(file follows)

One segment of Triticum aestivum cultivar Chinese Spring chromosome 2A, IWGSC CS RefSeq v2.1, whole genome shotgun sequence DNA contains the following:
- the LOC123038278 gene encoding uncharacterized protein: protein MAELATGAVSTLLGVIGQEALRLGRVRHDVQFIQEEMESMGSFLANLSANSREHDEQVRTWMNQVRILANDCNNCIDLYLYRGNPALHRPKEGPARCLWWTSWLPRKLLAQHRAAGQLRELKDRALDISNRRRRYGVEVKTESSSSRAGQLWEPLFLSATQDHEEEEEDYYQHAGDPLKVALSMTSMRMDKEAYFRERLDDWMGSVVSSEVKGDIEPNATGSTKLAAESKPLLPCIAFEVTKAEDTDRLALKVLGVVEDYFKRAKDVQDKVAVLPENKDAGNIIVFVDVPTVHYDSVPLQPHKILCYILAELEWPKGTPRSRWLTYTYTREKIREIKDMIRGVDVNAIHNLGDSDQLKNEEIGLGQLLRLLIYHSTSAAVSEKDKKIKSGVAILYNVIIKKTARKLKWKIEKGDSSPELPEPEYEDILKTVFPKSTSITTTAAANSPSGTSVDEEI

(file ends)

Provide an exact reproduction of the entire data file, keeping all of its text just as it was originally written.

One segment of Triticum aestivum cultivar Chinese Spring chromosome 2A, IWGSC CS RefSeq v2.1, whole genome shotgun sequence DNA contains the following:
- the LOC123038278 gene encoding uncharacterized protein: protein MAELATGAVSTLLGVIGQEALRLGRVRHDVQFIQEEMESMGSFLANLSANSREHDEQVRTWMNQVRILANDCNNCIDLYLYRGNPALHRPKEGPARCLWWTSWLPRKLLAQHRAAGQLRELKDRALDISNRRRRYGVEVKTESSSSRAGQLWEPLFLSATQDHEEEEEDYYQHAGDPLKVALSMTSMRMDKEAYFRERLDDWMGSVVSSEVKGDIEPNATGSTKLAAESKPLLPCIAFEVTKAEDTDRLALKVLGVVEDYFKRAKDVQDKVAVLPENKDAGNIIVFVDVPTVHYDSVPLQPHKILCYILAELEWPKGTPRSRWLTYTYTREKIREIKDMIRGVDVNAIHNLGDSDQLKNEEIGLGQLLRLLIYHSTSAAVSEKDKKIKSGVAILYNVIIKKTARKLKWKIEKGDSSPELPEPEYEDILKTVFPKSTSITTTAAANSPSGTSVDEEI